First, the electric terms in the stress tensor are calculated. As previously, the and components
Second, the magnetic terms in the stress tensor are calculated. Again, the and components are 0 and the component is nonzero in general.
Finally, the electric and magnetic terms are combined and the force is found.
5. Forces in the Limit of Small
Our next task is to determine the scattering and gradient forces on spheres up to the leading order in . Physically, these are spheres that are small compared to a wavelength. We combine the results of Section 3 for the scattering force and Section 4 for the gradient force with those of Section 2 for the Mie coefficients. In Section 1.2, we showed that , , , , , , and using superscripts and for the real and imaginary parts, respectively. Therefore, the scattering force, to lowest order in , retains only the terms in , and for the gradient force, the lowest-order coefficient is . The terms were given in equation (9). The key point is that the Clausius–Mossotti factor appears with the second and first powers in the two terms. The result falls out of a Taylor expansion without any appeal to physical arguments about the response of dipoles. All of the terms are proportional to , leading to the physically required result that if the sphere in fact contains a vacuum , there is no electromagnetic response and thus no force. However, the denominator is characteristic only of the terms giving the lowest-order response. Higher terms have different dependencies on the index of refraction , such as , as seen previously. The gradient and scattering forces properly exist only in the limit of small .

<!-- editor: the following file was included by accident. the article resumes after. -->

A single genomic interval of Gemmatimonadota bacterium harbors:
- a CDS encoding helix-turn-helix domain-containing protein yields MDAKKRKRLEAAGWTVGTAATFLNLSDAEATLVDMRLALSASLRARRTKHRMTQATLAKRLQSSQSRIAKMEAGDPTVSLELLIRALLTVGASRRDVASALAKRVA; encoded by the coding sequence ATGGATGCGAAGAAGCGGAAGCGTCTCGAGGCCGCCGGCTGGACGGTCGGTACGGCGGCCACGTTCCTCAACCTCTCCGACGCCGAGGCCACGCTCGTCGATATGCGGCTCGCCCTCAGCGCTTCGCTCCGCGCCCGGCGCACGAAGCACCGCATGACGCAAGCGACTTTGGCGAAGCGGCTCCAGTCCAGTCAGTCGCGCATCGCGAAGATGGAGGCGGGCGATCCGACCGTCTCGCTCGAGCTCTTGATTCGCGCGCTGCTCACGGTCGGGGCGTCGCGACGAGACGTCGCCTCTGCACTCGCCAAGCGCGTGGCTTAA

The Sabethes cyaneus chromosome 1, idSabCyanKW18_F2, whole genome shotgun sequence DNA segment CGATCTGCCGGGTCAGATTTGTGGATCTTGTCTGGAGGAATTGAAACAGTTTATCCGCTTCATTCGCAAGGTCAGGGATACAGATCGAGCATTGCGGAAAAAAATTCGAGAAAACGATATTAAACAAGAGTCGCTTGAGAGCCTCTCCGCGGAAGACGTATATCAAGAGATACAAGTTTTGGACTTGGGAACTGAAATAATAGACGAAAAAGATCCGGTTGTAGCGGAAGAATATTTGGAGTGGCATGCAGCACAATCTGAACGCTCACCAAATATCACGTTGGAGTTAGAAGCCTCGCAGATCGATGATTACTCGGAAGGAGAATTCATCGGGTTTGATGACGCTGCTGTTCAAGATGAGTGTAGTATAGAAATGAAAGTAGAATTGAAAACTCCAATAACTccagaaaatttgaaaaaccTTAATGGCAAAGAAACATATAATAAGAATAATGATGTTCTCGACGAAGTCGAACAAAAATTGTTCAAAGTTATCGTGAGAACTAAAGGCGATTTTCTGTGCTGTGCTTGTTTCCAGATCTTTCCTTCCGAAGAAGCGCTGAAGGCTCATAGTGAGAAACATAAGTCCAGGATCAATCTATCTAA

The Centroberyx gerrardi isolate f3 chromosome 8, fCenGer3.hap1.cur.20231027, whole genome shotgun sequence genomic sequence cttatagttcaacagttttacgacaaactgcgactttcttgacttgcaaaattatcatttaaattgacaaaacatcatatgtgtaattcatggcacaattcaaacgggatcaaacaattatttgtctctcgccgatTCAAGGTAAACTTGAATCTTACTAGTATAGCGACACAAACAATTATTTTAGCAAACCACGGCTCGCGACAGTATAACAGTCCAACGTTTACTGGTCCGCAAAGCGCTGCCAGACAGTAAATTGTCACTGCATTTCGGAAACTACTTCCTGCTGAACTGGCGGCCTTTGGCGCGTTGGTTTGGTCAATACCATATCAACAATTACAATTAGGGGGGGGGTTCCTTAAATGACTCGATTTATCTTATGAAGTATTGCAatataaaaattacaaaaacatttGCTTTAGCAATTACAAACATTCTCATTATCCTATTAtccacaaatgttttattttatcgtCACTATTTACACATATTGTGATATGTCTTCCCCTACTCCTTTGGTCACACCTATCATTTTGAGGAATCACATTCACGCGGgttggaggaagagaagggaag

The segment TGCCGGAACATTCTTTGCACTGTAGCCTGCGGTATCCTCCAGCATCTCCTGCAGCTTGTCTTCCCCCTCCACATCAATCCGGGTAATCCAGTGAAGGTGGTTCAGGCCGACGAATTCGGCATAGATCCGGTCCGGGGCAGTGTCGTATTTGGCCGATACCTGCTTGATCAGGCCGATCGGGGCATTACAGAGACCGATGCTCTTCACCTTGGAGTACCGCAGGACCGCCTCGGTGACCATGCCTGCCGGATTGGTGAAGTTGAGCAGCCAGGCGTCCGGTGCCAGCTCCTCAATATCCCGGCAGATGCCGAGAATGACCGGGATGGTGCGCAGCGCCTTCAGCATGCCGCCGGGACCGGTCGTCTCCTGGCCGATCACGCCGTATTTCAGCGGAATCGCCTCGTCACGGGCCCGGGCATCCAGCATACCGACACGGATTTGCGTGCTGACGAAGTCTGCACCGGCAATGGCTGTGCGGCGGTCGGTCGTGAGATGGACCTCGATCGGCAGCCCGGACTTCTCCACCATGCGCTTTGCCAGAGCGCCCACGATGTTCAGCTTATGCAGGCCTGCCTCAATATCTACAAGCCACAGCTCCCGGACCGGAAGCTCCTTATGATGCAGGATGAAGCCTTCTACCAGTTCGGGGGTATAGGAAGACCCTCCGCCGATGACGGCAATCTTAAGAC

Having selected the lowest-order terms for the two force expansions, these are the forces to lowest order in .
These formulas agree with those given by Harada and Asakura , as shown in the Appendix.
Our goal was to derive the scattering force and the gradient force rigorously from the Mie solution and the Maxwell stress tensor. We began by presenting the Mie solution for a plane wave incident on a dielectric sphere in a vacuum and showing that our implementation matches a figure from a textbook. We then presented the formula for the force in terms of a surface integral of the Maxwell stress tensor, which we take on a sphere of arbitrary radius centered on and including the whole dielectric sphere. We analyzed the scattering force first, giving a formula for the force in terms of the Mie coefficients and then taking the limit as the radius of the sphere tends to zero. This yields agreement with the usual formula for the scattering force in a vacuum. The forces were reformulated for a standing wave, and a similar program was carried out, leading to agreement for the gradient force.